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Article

Judith McKenzie, Gordon Campbell, R. R. R. Smith, Wiktor A. Daszewski, A. H. Enklaar, Dominic Montserrat, C. Walters, Wladyslaw B. Kubiak, Sheila S. Blair and Jonathan M. Bloom

Egyptian city situated on the Mediterranean coast west of the delta of the River Nile, capital of Egypt from c. 320 bc to ad 642, seaport and centre of ancient Greek culture.

Judith McKenzie

Alexandria was founded in 331 bc by Alexander, on the site of the small Egyptian settlement of Rhakotis. Its location, with access by canal to the River Nile, enabled it to become an important and highly prosperous trading centre, and by c. 320 bc Alexandria was the capital of Ptolemaic Egypt. During Ptolemaic times (304–30 bc) it became a major centre of learning, with famous scholars of literature, mathematics, astronomy, medicine and geography, and it played a major role in the transmission of Greek culture to the East.

With the defeat of the last Ptolemaic monarch, Cleopatra VII (51–30 bc), by Octavian (later called Augustus) at the Battle of Actium in 30...

Article

Anjar  

Hafez K. Chehab

[Andjar, ‛Anjar, ‛Ayn al-Jarr]

Late Antique and early Islamic settlement in the Beqa‛a Valley of Lebanon, 56 km east of Beirut. Excavations since 1953 have revealed a cardinally orientated rectangular enclosure (370×310 m) with dressed stone walls. Each side has regularly spaced half-round towers and a central gate. Two colonnaded avenues intersecting at right angles under a tetrapylon link the gates, a plan recalling that of Roman foundations in the Levant and in North Africa. Within the enclosure are the remains of two palaces and the foundations of three others in stone and hard mortar, as well as a mosque, two baths (one paved with mosaics) and a well. The western area has streets intersecting at right angles and housing units with private courts, and the eastern area has open fields beyond the palaces and mosque. The construction of the greater palace in alternating courses of stone and brick is a technique well known in Byzantine architecture. Reused architectural elements from the Roman and early Christian periods, some bearing Greek inscriptions, are found all over the site. A large quantity of archivolts and mouldings, carved with vegetal, geometrical and figural motifs, was found among the ruined palaces. Texts suggest that Anjar was founded in the time of the Umayyad caliph al-Walid (...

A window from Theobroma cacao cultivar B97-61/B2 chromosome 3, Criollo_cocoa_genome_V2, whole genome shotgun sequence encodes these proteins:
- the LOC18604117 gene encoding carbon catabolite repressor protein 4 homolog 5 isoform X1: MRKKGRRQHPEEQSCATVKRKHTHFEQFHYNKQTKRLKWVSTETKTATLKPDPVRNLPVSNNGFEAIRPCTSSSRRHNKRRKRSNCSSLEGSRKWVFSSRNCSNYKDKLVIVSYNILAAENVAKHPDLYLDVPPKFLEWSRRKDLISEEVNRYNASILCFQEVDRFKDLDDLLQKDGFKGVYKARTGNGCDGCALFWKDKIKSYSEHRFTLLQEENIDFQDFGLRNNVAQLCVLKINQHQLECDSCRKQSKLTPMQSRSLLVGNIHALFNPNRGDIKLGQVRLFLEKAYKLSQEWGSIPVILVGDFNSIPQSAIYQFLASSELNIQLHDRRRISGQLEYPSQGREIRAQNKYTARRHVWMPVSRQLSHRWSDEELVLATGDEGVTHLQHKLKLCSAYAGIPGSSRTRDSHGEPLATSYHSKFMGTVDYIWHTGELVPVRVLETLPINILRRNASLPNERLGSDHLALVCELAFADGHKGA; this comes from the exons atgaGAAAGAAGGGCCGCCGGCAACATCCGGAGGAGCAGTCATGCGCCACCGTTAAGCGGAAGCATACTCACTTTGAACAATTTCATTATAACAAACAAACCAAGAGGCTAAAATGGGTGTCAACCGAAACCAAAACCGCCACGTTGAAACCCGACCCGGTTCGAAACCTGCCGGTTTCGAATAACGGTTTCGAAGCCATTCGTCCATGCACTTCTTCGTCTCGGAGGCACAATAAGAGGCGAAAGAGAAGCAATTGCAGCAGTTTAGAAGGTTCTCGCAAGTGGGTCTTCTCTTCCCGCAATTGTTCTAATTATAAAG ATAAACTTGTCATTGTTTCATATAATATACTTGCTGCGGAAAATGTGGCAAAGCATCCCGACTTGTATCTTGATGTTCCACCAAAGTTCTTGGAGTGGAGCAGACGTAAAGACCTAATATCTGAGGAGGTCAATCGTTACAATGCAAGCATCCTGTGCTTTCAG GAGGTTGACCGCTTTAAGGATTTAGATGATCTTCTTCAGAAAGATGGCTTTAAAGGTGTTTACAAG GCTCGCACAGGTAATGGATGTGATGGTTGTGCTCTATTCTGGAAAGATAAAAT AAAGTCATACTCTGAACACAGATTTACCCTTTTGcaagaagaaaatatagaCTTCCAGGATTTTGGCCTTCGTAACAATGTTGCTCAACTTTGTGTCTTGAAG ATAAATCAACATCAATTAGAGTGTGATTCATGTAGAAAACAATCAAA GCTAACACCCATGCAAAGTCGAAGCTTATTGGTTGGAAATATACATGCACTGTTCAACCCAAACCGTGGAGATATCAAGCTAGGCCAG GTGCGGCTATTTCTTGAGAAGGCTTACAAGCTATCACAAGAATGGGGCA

Article

Stephen Mitchell

[‘Pisidian’]

Greek and Roman city in western Asia Minor (now Turkey) on a plateau above Yalvaĉ. It was founded by the Seleucids in the 3rd century bc and refounded as a colony for veteran soldiers by Augustus c.25 bc; it flourished until the Early Christian period. The site was excavated in 1924 by D. M. Robinson and was the object of a detailed archaeological survey by S. Mitchell and M. Waelkens in 1982–3. Further excavations have taken place during the 1980s and 1990s, directed by M. Taslianan. About 4 km south of the city Hellenistic remains survive at the sanctuary of Mên Askaênos, where an imposing temenos with porticos on four sides enclosed a mid-2nd-century bc Ionic temple (6 by 11 columns) on a high, stepped podium. The design of the temple was influenced by the layout of the temples of Zeus Sosipolis and Artemis Leukophryene at Magnesia on the Maeander...

Article

Franz Rickert